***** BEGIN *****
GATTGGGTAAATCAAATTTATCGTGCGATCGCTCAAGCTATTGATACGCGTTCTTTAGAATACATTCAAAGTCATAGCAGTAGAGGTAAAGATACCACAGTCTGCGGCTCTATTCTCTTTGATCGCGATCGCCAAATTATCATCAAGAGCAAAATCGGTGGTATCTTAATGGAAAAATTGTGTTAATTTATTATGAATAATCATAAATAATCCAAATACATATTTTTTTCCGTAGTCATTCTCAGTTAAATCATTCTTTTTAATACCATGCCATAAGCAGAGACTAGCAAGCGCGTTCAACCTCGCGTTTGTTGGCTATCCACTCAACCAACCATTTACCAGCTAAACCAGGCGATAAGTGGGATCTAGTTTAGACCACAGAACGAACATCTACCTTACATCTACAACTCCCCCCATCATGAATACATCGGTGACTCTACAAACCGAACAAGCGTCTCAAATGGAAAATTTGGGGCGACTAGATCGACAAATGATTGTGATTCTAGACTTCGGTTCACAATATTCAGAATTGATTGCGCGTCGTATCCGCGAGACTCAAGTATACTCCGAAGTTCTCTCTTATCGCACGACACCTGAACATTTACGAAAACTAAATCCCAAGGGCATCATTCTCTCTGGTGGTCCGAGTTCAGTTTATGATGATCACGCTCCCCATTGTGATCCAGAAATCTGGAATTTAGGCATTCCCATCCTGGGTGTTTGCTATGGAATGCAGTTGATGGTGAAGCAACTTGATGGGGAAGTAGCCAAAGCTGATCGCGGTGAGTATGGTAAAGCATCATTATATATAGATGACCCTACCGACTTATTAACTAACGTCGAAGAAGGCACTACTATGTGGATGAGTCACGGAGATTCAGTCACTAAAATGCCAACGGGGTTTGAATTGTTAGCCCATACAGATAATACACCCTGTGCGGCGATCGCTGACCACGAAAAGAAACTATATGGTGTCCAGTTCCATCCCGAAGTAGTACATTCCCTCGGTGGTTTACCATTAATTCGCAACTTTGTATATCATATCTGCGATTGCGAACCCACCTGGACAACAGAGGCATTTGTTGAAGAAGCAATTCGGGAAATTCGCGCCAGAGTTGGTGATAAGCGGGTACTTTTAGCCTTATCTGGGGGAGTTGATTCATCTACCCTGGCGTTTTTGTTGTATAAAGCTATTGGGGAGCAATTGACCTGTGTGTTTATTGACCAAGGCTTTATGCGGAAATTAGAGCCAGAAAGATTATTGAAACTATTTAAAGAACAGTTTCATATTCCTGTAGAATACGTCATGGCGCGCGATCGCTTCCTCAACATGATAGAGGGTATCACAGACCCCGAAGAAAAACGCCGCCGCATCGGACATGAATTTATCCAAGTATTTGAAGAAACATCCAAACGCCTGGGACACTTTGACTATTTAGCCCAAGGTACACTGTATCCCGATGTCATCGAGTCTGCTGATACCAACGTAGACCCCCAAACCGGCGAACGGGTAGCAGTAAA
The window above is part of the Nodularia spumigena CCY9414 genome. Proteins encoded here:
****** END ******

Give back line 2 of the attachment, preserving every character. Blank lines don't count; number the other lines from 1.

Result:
The window above is part of the Nodularia spumigena CCY9414 genome. Proteins encoded here: